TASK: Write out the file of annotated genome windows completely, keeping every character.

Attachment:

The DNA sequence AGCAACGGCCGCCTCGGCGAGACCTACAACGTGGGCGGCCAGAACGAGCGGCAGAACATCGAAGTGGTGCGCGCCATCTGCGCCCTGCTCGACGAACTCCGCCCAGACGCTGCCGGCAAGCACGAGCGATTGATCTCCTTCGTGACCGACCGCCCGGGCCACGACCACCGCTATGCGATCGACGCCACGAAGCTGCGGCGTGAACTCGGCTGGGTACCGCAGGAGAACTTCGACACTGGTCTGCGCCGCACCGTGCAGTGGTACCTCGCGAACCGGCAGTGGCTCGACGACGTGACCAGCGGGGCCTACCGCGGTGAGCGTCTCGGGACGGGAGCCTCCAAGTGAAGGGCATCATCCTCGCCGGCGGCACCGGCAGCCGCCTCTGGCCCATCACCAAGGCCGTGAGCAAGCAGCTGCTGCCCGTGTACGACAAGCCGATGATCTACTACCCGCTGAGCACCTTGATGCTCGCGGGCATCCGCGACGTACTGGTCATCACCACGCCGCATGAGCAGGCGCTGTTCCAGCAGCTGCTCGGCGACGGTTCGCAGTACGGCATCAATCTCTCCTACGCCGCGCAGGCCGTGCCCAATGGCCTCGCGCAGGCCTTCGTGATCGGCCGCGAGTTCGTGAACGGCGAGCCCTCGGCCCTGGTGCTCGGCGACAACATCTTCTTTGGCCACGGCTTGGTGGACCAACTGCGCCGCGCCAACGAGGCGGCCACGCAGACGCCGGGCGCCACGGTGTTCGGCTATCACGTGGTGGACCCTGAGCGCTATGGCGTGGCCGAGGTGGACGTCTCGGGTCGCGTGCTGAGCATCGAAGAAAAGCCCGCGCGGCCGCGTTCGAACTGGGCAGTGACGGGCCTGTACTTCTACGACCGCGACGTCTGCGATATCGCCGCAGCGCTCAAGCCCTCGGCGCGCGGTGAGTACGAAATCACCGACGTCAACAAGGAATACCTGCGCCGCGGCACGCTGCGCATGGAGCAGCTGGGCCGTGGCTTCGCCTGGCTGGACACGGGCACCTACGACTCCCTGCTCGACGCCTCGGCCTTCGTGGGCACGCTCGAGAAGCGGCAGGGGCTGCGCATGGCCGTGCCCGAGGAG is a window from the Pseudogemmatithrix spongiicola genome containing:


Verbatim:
The DNA sequence AGCAACGGCCGCCTCGGCGAGACCTACAACGTGGGCGGCCAGAACGAGCGGCAGAACATCGAAGTGGTGCGCGCCATCTGCGCCCTGCTCGACGAACTCCGCCCAGACGCTGCCGGCAAGCACGAGCGATTGATCTCCTTCGTGACCGACCGCCCGGGCCACGACCACCGCTATGCGATCGACGCCACGAAGCTGCGGCGTGAACTCGGCTGGGTACCGCAGGAGAACTTCGACACTGGTCTGCGCCGCACCGTGCAGTGGTACCTCGCGAACCGGCAGTGGCTCGACGACGTGACCAGCGGGGCCTACCGCGGTGAGCGTCTCGGGACGGGAGCCTCCAAGTGAAGGGCATCATCCTCGCCGGCGGCACCGGCAGCCGCCTCTGGCCCATCACCAAGGCCGTGAGCAAGCAGCTGCTGCCCGTGTACGACAAGCCGATGATCTACTACCCGCTGAGCACCTTGATGCTCGCGGGCATCCGCGACGTACTGGTCATCACCACGCCGCATGAGCAGGCGCTGTTCCAGCAGCTGCTCGGCGACGGTTCGCAGTACGGCATCAATCTCTCCTACGCCGCGCAGGCCGTGCCCAATGGCCTCGCGCAGGCCTTCGTGATCGGCCGCGAGTTCGTGAACGGCGAGCCCTCGGCCCTGGTGCTCGGCGACAACATCTTCTTTGGCCACGGCTTGGTGGACCAACTGCGCCGCGCCAACGAGGCGGCCACGCAGACGCCGGGCGCCACGGTGTTCGGCTATCACGTGGTGGACCCTGAGCGCTATGGCGTGGCCGAGGTGGACGTCTCGGGTCGCGTGCTGAGCATCGAAGAAAAGCCCGCGCGGCCGCGTTCGAACTGGGCAGTGACGGGCCTGTACTTCTACGACCGCGACGTCTGCGATATCGCCGCAGCGCTCAAGCCCTCGGCGCGCGGTGAGTACGAAATCACCGACGTCAACAAGGAATACCTGCGCCGCGGCACGCTGCGCATGGAGCAGCTGGGCCGTGGCTTCGCCTGGCTGGACACGGGCACCTACGACTCCCTGCTCGACGCCTCGGCCTTCGTGGGCACGCTCGAGAAGCGGCAGGGGCTGCGCATGGCCGTGCCCGAGGAG is a window from the Pseudogemmatithrix spongiicola genome containing: